Vashon Center for the Arts has temporarily closed, in response to the public health crisis caused by the coronavirus (Paul Rowley Photo).

Vashon Center for the Arts has temporarily closed, in response to the public health crisis caused by the coronavirus (Paul Rowley Photo).

Coronavirus dims the lights on Vashon arts scene

Mandated closures of venues have shut down Vashon’s normally vibrant arts community.

Cultural workers are steeped in the legend that “the show must go on,” but what was remarkable last week is how quickly Vashon’s arts community moved to make it stop.

In an unthinkable 10-day period for the arts on Vashon, the latest casualty is Snapdragon and its Black Cat Cabaret, ordered closed to the public by Gov. Jay Inslee’s Sunday directive that all bars and restaurants in the state should close. Snapdragon’s stage has been the weekly scene of intimate concerts, staged readings and other arts events since it opened in May 2019.

But the first shoe to drop, in what became a cascade of closures and cancellations, happened on March 5, when Vashon Island Visual Artists announced that its spring art tour — scheduled for the first two weekends in May, had been canceled due to coronavirus concerns.

This was followed by the postponement of several shows set to take place on Vashon. But still, major venues remained open for a brief period of time.

But in less than a week, both Vashon Center for the Arts and Open Space for Arts & Community had announced the complete closures of their campuses until further notice, in response to the public health crisis.

A day later, Vashon Heritage Museum also shuttered.

The museum’s director, Elsa Croonquist, delivered the news of the closing in an email sent to the museum’s friends, members and volunteers on March 12.

In it, she quoted a colleague, who told her, “As a nation, we do not want to encourage people to go out and about unnecessarily. This is a time for all of us to self-quarantine, for a little while, to give the virus a chance to settle down.”

The closures of VCA and Open Space, on March 10, both came within hours of the news that Washington Gov. Jay Inslee has banned all gatherings of more than 250 people, and King County Executive Dow Constantine has banned gatherings of less than 250 people unless organizers were able to meet a set of rigorous requirements regarding social distancing of patrons, sanitation and monitoring of staff health.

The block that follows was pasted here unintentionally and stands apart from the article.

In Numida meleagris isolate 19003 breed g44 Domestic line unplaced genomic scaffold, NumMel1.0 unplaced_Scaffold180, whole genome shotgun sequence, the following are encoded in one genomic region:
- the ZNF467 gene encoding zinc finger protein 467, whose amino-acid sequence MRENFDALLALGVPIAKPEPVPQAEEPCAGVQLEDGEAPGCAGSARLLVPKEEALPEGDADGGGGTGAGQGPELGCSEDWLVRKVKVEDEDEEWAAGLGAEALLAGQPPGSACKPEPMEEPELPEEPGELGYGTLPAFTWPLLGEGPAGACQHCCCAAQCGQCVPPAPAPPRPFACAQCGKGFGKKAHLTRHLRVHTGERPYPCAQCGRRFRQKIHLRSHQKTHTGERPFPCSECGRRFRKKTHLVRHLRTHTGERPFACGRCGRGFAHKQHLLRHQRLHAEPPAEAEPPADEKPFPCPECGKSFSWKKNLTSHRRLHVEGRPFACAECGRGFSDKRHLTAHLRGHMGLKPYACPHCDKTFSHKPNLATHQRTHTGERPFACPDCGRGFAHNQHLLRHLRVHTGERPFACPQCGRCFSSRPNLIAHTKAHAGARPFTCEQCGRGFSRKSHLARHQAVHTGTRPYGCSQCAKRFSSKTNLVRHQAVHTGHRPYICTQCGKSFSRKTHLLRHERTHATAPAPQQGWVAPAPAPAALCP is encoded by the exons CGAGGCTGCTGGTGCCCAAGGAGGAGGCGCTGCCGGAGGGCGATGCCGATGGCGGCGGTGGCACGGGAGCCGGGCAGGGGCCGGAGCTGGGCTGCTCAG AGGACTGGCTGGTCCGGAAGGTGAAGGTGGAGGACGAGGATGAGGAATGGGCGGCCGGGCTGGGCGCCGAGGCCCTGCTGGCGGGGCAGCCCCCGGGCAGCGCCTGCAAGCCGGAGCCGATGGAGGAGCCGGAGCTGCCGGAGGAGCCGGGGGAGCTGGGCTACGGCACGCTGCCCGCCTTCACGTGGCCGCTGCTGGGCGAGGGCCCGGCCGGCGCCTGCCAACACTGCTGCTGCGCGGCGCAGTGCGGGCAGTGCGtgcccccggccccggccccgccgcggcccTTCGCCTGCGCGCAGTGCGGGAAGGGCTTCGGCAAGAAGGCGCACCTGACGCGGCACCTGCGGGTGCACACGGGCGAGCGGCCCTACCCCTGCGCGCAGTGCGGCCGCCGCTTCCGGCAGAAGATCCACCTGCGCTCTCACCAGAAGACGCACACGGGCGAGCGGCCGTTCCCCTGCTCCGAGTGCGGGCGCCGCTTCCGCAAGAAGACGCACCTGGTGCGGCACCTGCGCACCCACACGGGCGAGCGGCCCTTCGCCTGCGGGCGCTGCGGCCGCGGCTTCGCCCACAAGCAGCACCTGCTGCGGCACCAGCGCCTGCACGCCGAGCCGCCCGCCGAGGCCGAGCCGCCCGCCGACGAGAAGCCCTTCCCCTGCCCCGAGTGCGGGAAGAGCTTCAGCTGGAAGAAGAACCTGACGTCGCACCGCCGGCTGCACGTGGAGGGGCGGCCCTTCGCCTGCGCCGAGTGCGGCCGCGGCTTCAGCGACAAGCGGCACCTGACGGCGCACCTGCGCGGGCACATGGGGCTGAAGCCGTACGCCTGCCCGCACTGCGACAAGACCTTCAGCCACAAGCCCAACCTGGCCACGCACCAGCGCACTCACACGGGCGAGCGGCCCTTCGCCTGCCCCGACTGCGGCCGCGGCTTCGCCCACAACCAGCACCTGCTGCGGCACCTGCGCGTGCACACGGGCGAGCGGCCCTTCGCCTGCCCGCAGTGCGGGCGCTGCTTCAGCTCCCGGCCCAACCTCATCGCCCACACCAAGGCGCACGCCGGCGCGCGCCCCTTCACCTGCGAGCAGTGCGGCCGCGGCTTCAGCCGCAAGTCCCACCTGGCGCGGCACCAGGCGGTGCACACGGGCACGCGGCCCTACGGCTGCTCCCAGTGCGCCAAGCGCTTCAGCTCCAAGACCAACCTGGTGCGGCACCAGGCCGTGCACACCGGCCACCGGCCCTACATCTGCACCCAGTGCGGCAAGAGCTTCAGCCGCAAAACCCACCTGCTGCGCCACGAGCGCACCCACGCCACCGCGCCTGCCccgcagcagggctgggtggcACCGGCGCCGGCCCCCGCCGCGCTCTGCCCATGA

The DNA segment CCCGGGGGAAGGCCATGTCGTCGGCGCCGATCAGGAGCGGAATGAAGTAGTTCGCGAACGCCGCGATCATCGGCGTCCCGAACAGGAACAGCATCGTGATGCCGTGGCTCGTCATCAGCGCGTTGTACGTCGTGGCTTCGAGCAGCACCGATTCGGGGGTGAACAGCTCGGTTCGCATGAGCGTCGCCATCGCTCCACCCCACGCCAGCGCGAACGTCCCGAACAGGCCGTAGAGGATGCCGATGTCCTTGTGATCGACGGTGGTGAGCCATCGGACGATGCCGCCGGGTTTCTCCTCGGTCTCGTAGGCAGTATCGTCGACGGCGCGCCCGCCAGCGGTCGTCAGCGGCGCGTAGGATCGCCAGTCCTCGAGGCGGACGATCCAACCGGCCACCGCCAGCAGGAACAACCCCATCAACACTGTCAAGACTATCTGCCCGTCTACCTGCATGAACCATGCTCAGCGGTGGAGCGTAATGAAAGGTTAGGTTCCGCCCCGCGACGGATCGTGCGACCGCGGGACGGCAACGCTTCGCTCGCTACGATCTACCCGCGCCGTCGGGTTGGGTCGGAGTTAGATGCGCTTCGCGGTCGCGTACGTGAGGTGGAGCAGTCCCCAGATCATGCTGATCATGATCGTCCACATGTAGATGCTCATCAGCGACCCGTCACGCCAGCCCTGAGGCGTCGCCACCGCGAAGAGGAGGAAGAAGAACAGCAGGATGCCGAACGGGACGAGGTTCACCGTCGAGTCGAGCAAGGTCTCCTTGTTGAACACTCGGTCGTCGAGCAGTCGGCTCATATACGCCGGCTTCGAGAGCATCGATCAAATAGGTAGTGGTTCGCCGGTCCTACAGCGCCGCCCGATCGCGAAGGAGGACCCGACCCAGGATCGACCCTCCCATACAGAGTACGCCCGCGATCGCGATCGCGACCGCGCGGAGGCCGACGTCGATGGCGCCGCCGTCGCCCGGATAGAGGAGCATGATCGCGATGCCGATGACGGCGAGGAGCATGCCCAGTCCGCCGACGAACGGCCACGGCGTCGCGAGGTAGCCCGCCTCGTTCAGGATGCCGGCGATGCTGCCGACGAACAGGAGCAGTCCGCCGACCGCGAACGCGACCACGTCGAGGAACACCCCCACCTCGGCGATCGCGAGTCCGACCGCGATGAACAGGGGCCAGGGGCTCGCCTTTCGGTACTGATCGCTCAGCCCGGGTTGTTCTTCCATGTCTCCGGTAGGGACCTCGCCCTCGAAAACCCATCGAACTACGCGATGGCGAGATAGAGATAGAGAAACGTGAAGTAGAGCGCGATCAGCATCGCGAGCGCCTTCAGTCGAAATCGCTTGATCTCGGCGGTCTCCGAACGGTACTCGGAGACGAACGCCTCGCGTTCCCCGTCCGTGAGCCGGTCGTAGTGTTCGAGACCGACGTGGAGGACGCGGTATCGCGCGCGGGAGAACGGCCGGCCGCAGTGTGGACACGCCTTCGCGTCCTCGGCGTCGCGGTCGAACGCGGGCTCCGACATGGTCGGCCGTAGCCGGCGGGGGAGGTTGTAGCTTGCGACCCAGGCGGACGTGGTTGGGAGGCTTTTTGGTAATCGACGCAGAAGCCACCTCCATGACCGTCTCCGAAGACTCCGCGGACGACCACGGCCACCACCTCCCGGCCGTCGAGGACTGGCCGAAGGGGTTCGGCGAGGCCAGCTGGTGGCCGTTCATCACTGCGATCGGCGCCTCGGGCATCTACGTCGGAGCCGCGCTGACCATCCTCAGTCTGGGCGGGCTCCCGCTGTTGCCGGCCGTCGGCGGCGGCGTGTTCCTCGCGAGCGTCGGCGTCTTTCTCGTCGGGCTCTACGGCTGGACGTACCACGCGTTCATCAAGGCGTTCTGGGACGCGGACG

In shutting down temporarily, VCA and Open Space are in line with all major cultural institutions in Seattle and beyond. The silencing of the arts and culture sector is taking place nationwide: on Thursday, March 12, Broadway theaters also went dark.

VCA’s closure affects all its programs, including its gallery, performance programs and education programs for youth and adults. At Open Space, the closure is also comprehensive, including all classes and performances.

While Open Space’s closure came at a time when relatively few shows and concerts were scheduled, the situation was very different at VCA.

In recent weeks, VCA had announced a push to expand its programming, under the leadership of its new executive director, Allison Halstead Reid. Earlier this month, the organization had sent out a full-color mailer to Vashon households, listing dozens of performances, gallery shows, lectures and other events at the arts center planned for the center through May. This mailer was accompanied by two other color brochures, one detailing VCA’s upcoming Garden Tour, scheduled for May, and another detailing a myriad of spring classes offered to islanders of all ages.

Then came COVID-19, and all the plans had to abruptly change.

In a statement posted on vashoncenterforthearts.org, VCA said its decision to close was based on fast-moving developments including the news of Vashon’s first confirmed case of illness linked to the coronavirus.

The organization also sent an email to constituents, signed by Halstead Reid.

“In the days to come, I hope each and every one of us can navigate this crisis with kindness and generosity,” she wrote. “Precautionary measures and remaining healthy are needed, but keeping our spirits up and holding others in our hearts is equally as important.”